The opinion of the court was delivered by: Mihm, District Judge.
Before the Court is the Plaintiff's Motion for Summary
Reversal and the Defendant's Motion for Summary Affirmance. For
the reasons set forth below, the Plaintiff's Motion for Summary
Reversal is denied and the Defendant's Motion for Summary
Affirmance is granted.
The Plaintiff Charles W. Smith ("Smith") filed for
Supplemental Security Income on September 3, 1986. At the time
he filed for this income he was living with a woman named Cindy
Smith, although the two were not married and their same last
name was merely coincidental. Smith's claim for Supplemental
Security Income was initially denied on December 10, 1986, and
this denial was affirmed on reconsideration on January 8, 1987.
A hearing to review this determination was held before an
Administrative Law Judge ("ALJ"), and on June 19, 1987, the ALJ
entered a written decision holding that Smith was in fact
disabled as of his September 3, 1986 application.
On August 4, 1987, the Secretary sent Smith a notice
indicating that, pursuant to the ALJ's ruling, he was eligible
for benefits as a disabled spouse. The letter also indicated
that Cindy Smith's disability payments would be reduced to
reflect her status as the spouse of an individual also
On September 28, 1987, Smith requested reconsideration of
this finding that he and Cindy Smith were eligible for benefits
only as a married couple. On March 9, 1988, the Secretary
issued a Notice of Reconsideration which affirmed the earlier
finding that they were eligible only under spouse status. The
Plaintiff and Cindy Smith filed a request for hearing on March
31, 1988, and a hearing was held before an ALJ on August 16,
1988. On November 8, 1988, the ALJ issued a ruling affirming
the Secretary's decision to reduce the Plaintiff's and Cindy
Smith's benefits. In so ruling, the ALJ found that the
Plaintiff and Cindy Smith were conducting themselves as though
they were married, and that they were therefore to be treated
as though they were married for purposes of Social Security
benefits. The Appeals Council denied Smith's request for review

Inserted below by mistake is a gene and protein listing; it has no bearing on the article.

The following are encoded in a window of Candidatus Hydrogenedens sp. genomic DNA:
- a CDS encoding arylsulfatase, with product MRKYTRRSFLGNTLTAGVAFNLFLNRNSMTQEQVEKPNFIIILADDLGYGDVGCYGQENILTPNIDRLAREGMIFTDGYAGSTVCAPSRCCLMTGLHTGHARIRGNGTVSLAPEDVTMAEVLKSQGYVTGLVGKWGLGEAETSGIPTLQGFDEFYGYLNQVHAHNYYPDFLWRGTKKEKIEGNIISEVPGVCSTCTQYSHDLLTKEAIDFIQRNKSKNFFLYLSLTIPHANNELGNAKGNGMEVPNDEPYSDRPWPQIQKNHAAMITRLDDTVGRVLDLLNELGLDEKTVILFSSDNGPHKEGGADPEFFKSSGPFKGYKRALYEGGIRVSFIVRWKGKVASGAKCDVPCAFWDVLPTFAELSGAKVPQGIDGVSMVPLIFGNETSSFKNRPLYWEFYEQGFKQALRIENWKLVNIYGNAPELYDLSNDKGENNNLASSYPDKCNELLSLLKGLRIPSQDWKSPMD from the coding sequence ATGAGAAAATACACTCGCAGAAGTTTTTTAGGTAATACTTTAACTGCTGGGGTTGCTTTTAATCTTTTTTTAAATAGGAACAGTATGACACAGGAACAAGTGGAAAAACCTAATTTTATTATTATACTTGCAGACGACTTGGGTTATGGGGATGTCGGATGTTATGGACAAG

on April 18, 1989.
Smith then sought to challenge the Secretary's findings
through the judicial system. In late June, 1989, Smith filed an
action in the Circuit Court of Knox County and an
appeal in this Court pursuant to 42 U.S.C. § 405(g).
Smith's § 405(g) action in this Court was assigned civil
docket number 89-1149. On August 9, 1989, the Secretary filed
a Petition for Removal of the state court action. This removal
action was assigned civil docket number 89-1178. Since the two
separate actions were one and the same, the cases were
consolidated and the briefing proceeded under the title of
89-1149. This order disposes of both actions.
In his Motion for Summary Reversal, Smith argues two bases
for reversing the ALJ's finding. First, Smith argues that the
ALJ's factual determination that he and Cindy Smith were
holding themselves out as married was unsupported and therefore
erroneous. Second, Smith argues that the provisions which
reduce benefits for those not actually married inflict an
unconstitutional deprivation of due process and equal
Congress and the Social Security Administration have
determined that disability benefits payable to individuals will
fluctuate depending upon that person's marital status. If that
individual is married to (or the equivalent of married to) an
individual of the opposite sex who is also receiving disability
benefits, then that individual will receive less assistance.
See 20 C.F.R. § 416.410; 20 C.F.R. § 416.410;
20 C.F.R. § 416.412. The purpose behind this reduction is
"to take account of the fact that two people living together
can live more economically than they would if each lived
alone." H.R.Rep. No. 92-231, 92d Cong., 2d Sess., reprinted at
1972 U.S.Code Cong. & Ad.News 4989, 5136. Congress has
determined that "if a man and woman are found to be holding
themselves out to the community in which they reside as husband
and wife," then they shall be considered as though they are
married for purposes of Social Security benefits.
42 U.S.C. § 1382c(d)(2).
The regulations promulgated by the Social Security
Administration which implemented the congressional statute
determine that an individual who lives in the same household
with an unrelated person of the opposite sex will be considered
as married if the two individuals "both lead people to believe
that [they] are husband and wife." 20 C.F.R. § 416.1806(c).
In determining whether two individuals have so conducted
themselves, the Secretary examines various factors listed at 20
C.F.R. § 416.1826(c)(1), such as names used, real property
arrangements, and the couple's customary conduct with respect
to their relationship. Individuals so classified as being
constructively married can terminate this classification by no
longer sharing a residence or by becoming the spouse of another
person. 20 C.F.R. § 416.1830(a). Based upon these
provisions, the ALJ determined that the Plaintiff and Cindy
Smith were conducting themselves as a married couple and thus
they were only entitled to reduced benefits.
Smith first argues that the ALJ erred in concluding that he
and Cindy Smith held themselves out to others as being married.
Smith claims that the record contains "no valid evidence of
holding out." Smith does not dispute that he and Cindy Smith
are two unrelated persons of the opposite sex living together
in the same household. However, as the Secretary noted in his
Motion for Summary Affirmance, the ALJ had ample evidence in
the record to ...